I drove past just to have another look after all the excitement of a few days before. All that remained were neatly piled barriers on pavements, a solitary security guard and a refuse lorry.
The cast and crew of north-east director Jon S Baird’s new film, Tetris, had moved on from their Aberdeen location shoot.
They were gone but not forgotten as they left so many opportunities for Aberdeen to feature on a world stage.
I had joined onlookers a day or so earlier to share their excitement as Hollywood came to town.
I was still wondering if I should have brought some popcorn when I spotted starring actor Taron Egerton. Critically acclaimed for his recent portrayal of Elton John, he was prowling around, concentrating on his next take.
I think he felt more like pocket man than Rocketman. A sharp north-east breeze penetrated his big 1980s-style power suit, and both hands were thrust deep in pockets to keep warm. It was about as far removed as you can get from the glitz and glamour of Hollywood.
A film crew was swarming like ants around Aberdeen University’s zoology department.
Whenever I passed this depressing brutalist edifice I thought it resembled a KGB base. I was in good company as Mr Baird chose it to portray a Soviet-era government building in Moscow for his new movie set in the 1980s. A prop-sign outside now announced it was the home of Elorg (Elektronorgtechnica), which ran the Soviet computer industry’s imports and exports operation.
The zoology department was a good choice given monkey business around this real-life Cold War legal battle for the rights to Tetris, one of the all-time computer game greats.
I think some in our growing group of onlookers had been watching too many video games in lockdown. “I was hoping to see Taron hanging from the roof or something,” said a man behind me who could barely hide his disappointment.
There was something familiar about Egerton’s thick retro-moustache, grey suit and Cuban-heel brown boots. The oversized, wide-shouldered suit was the real ’80s giveaway. Yes, of course: That’s me from more than 30 years ago, from the moustache down. We all strutted around like someone in Magnum PI.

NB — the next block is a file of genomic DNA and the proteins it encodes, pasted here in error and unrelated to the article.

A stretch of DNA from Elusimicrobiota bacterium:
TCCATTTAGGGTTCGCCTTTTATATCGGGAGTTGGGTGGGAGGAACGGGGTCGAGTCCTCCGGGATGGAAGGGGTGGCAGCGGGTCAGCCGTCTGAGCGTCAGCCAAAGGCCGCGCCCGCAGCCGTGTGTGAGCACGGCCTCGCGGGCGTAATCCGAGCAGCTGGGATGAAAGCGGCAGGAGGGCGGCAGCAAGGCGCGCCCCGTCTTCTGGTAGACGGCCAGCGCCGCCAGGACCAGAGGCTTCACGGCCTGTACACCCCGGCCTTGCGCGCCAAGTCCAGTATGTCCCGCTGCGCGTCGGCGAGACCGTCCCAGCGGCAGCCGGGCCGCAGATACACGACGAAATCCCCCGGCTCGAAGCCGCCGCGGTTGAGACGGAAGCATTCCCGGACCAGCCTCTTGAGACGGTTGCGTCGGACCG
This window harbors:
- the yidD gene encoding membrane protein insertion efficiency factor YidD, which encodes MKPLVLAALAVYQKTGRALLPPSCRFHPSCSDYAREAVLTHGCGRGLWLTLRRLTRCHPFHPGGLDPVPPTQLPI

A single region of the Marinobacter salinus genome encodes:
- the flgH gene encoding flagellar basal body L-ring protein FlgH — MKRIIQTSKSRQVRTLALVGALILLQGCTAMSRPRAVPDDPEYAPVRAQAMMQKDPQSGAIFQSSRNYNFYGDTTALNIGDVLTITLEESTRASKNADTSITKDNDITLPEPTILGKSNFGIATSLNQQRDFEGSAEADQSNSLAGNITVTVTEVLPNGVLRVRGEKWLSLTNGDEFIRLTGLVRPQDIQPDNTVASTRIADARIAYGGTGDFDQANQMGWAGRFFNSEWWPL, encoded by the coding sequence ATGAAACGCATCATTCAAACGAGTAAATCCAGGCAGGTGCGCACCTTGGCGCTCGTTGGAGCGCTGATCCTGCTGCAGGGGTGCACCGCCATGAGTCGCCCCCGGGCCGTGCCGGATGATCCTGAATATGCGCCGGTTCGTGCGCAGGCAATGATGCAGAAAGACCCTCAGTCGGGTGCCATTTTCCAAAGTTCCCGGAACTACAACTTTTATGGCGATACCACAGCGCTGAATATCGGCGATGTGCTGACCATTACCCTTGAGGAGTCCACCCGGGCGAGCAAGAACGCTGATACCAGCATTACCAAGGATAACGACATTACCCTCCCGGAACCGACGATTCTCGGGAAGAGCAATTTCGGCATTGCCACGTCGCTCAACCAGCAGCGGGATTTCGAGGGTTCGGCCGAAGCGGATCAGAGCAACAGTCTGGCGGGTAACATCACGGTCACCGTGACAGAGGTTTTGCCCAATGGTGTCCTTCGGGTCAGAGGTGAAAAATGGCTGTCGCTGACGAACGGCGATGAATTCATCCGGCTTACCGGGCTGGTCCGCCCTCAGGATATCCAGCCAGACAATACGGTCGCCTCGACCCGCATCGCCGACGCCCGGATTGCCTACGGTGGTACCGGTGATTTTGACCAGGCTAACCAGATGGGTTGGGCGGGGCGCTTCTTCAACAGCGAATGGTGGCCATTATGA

“Coo-ee, Taron,” a woman shouted across the road as she filmed him between takes on her mobile phone. The star smiled back and waved, which raised a cheer on our side of the street behind the barriers.
Somebody else in the crew was now waving at us or, rather, me in particular.
He was telling me to get out of the way, as politely as possible.
I thought he shouted “silly ass”, but was confused by the muffled-mask effect. He was actually saying: “Reflection, glass.” Apparently my reflection – man in flat cap – was about to be captured on film in a window behind the star’s shoulder, gawping from across the road.
And I thought Jon S Baird was so impressed by my Hollywood looks he had sent someone over to offer David J Knight a part.
After the classic “rolling… and action!” boomed through speakers, Egerton emerged from a side door with another character. Furtive glances over shoulders and animated chat was followed by an exchange of important-looking documents, before scurrying away.
This might be where Egerton, playing Dutch computer entrepreneur Henk Rogers, was in Moscow trying to outwit rivals and win justice for the game’s downtrodden creator.
There are obvious symbolic messages here about David and Goliath battles against global companies – and the effect of video games on our health and wellbeing, which has been particularly significant in lockdown.
But even more important is the potential from Aberdeen’s success in attracting a film of this stature. It should be exploited to help the north and north-east resurrect itself economically after the pandemic.
Given the enormous worldwide appeal of computer games, Aberdeen and the north-east must milk this for all it is worth by promoting more locations to film-makers.
It also highlights our craving to reconnect with performing arts. We miss them so much. Their absence has shown how good they are for our souls and mental wellbeing.
As I left the filming I passed an old chap on a bike who stopped to ask a security guard if they needed extras. I might try that if the opportunity arises. A promotion to status of extra from mere onlooker would be good. And the production team were reeling from my reflection, so maybe I’m a natural.